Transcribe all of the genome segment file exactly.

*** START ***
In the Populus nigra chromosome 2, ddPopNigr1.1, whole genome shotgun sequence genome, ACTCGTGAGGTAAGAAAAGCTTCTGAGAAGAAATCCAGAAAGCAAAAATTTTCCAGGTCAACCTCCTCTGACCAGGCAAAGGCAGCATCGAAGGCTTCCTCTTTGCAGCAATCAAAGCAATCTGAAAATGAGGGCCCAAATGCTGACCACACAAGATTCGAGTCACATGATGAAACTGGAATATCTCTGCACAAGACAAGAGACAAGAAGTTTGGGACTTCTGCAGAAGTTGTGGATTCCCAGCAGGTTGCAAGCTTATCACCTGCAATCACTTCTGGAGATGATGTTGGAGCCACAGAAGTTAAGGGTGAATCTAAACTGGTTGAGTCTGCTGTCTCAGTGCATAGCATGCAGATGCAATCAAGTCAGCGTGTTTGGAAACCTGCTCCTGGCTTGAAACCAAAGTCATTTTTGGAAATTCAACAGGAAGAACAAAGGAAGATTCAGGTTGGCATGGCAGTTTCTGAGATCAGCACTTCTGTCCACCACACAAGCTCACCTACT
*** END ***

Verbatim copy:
In the Populus nigra chromosome 2, ddPopNigr1.1, whole genome shotgun sequence genome, ACTCGTGAGGTAAGAAAAGCTTCTGAGAAGAAATCCAGAAAGCAAAAATTTTCCAGGTCAACCTCCTCTGACCAGGCAAAGGCAGCATCGAAGGCTTCCTCTTTGCAGCAATCAAAGCAATCTGAAAATGAGGGCCCAAATGCTGACCACACAAGATTCGAGTCACATGATGAAACTGGAATATCTCTGCACAAGACAAGAGACAAGAAGTTTGGGACTTCTGCAGAAGTTGTGGATTCCCAGCAGGTTGCAAGCTTATCACCTGCAATCACTTCTGGAGATGATGTTGGAGCCACAGAAGTTAAGGGTGAATCTAAACTGGTTGAGTCTGCTGTCTCAGTGCATAGCATGCAGATGCAATCAAGTCAGCGTGTTTGGAAACCTGCTCCTGGCTTGAAACCAAAGTCATTTTTGGAAATTCAACAGGAAGAACAAAGGAAGATTCAGGTTGGCATGGCAGTTTCTGAGATCAGCACTTCTGTCCACCACACAAGCTCACCTACT